Live Review

Pixies, Alexandra Palace, London

20th September 2019

Black Francis’ signature scream is there with all its menacing majesty intact.

“Can you hear my voice? Can you hear the drums?” asks king Pixie, Black Francis, the last words he’ll say for the night without the syllables being torn from his throat as if Satan himself were driving a combine harvester up and out through his larynx. The signature scream is there with all its menacing majesty intact as the group rip through a mammoth 38 song setlist at London’s Alexandra Palace, in support of new album ‘Beneath the Eyrie’.

It’s a fire-and-brimstone start, kicking off with ‘Doolittle’’s’ biblical bangers ‘Gouge Away’ and ‘Dead’, collapsing into a breathless ‘Crackity Jones’. The joy of being a band that was born looking middle aged means that time is eternally kind to Pixies, playing with the same acidic attack that they did 30 years ago. As ‘Vamos’ descends into Joey Santiago’s now-customary sci-fi sonic shredding breakdown, the guitarist (wrenching his flat cap across the guitar’s pickups) teases more weird out of his instrument than a lifetime of Elon Musk tweets.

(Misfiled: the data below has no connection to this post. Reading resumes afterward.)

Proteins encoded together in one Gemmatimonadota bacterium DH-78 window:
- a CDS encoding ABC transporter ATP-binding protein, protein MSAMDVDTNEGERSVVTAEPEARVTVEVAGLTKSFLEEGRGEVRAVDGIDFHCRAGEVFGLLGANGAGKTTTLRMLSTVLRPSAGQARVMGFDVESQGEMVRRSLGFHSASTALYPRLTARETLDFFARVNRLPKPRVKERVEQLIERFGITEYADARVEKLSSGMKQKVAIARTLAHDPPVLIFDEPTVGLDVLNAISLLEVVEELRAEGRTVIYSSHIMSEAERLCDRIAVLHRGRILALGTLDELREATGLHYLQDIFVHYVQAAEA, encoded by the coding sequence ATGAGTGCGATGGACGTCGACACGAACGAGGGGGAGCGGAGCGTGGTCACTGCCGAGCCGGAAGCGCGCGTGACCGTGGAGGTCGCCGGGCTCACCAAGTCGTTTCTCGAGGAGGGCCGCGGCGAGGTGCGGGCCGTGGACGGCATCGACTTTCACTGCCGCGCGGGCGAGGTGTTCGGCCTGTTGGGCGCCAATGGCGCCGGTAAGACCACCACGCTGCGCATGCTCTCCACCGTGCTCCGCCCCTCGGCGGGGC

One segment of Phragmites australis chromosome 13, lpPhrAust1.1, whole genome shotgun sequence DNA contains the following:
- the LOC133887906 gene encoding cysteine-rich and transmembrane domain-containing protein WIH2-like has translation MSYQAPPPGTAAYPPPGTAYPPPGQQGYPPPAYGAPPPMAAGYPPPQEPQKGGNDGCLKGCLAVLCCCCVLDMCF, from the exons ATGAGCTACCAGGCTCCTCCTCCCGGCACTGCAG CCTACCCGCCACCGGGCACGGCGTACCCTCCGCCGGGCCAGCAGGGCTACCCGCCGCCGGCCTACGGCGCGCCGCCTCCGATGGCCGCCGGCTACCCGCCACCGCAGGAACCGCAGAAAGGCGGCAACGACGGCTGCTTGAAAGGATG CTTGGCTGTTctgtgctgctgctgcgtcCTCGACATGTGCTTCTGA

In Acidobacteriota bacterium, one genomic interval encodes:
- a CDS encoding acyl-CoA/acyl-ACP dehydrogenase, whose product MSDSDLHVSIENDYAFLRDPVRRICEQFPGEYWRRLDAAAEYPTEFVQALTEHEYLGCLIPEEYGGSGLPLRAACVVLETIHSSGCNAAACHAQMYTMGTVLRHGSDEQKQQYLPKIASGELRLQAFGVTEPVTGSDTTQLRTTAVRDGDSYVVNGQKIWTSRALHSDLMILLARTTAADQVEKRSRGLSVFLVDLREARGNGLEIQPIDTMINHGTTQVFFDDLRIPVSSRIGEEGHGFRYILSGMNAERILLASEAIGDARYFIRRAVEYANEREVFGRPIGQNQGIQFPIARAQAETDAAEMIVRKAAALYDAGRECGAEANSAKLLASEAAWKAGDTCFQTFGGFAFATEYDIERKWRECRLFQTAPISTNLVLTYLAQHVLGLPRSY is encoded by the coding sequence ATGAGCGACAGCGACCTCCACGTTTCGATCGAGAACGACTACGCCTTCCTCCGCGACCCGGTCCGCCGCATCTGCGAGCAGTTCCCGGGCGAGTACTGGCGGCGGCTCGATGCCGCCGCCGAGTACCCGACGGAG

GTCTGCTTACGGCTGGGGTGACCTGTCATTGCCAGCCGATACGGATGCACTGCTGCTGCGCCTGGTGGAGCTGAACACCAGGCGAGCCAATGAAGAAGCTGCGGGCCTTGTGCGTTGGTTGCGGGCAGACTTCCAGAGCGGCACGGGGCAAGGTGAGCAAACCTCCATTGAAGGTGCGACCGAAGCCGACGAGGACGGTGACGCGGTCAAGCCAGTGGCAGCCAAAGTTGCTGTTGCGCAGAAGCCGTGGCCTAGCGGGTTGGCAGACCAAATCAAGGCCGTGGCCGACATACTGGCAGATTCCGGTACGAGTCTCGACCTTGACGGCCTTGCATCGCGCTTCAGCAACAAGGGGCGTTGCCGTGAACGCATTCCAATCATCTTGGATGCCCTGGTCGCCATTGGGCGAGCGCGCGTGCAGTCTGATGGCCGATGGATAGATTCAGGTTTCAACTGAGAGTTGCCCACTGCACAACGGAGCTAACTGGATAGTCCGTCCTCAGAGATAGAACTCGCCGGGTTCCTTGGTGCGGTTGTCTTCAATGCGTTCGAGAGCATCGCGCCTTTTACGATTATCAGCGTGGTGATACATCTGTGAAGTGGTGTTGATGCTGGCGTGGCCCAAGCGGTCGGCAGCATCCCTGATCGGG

There’s an absence, of course. No Kim, no deal, right? No problem, actually - Paz Lenchantin, the hardest working bass player in alt-rock, a veteran of A Perfect Circle and Zwan among others, cements her full-time place as Kim Deal’s replacement. Squint and you might think The Breeders star is still up there, but Paz plays with a swagger all her own.

Having a back catalogue spanning three decades sees Pixies fall foul of a problem all ‘heritage’ acts suffer from, though. For every ‘Debaser’ there’s a ‘This is My Fate’, for every ‘Bone Machine’ a ‘Daniel Boone’. A tanked-up Friday night crowd visibly cools as the new material fails to keep the frenetic pace of some of alternative rock’s formative masterpieces. There’s even a touch of self-sabotage, with the band stalling the tempo in the second verse of ‘Nimrod’s Son’, leaving the crowd waiting for an explosion that never comes.

‘Tame’, a reminder of when the band were anything but, closes the set, with Black Francis still willingly lacerating his vocal cords for the benefit of that terrifying roar.

The elation of the LOUD-quiet-LOUD dynamic remains in tact after all these years then - it’s just a pity the night as a whole doesn’t quite elevate above GREAT-okay-GREAT.

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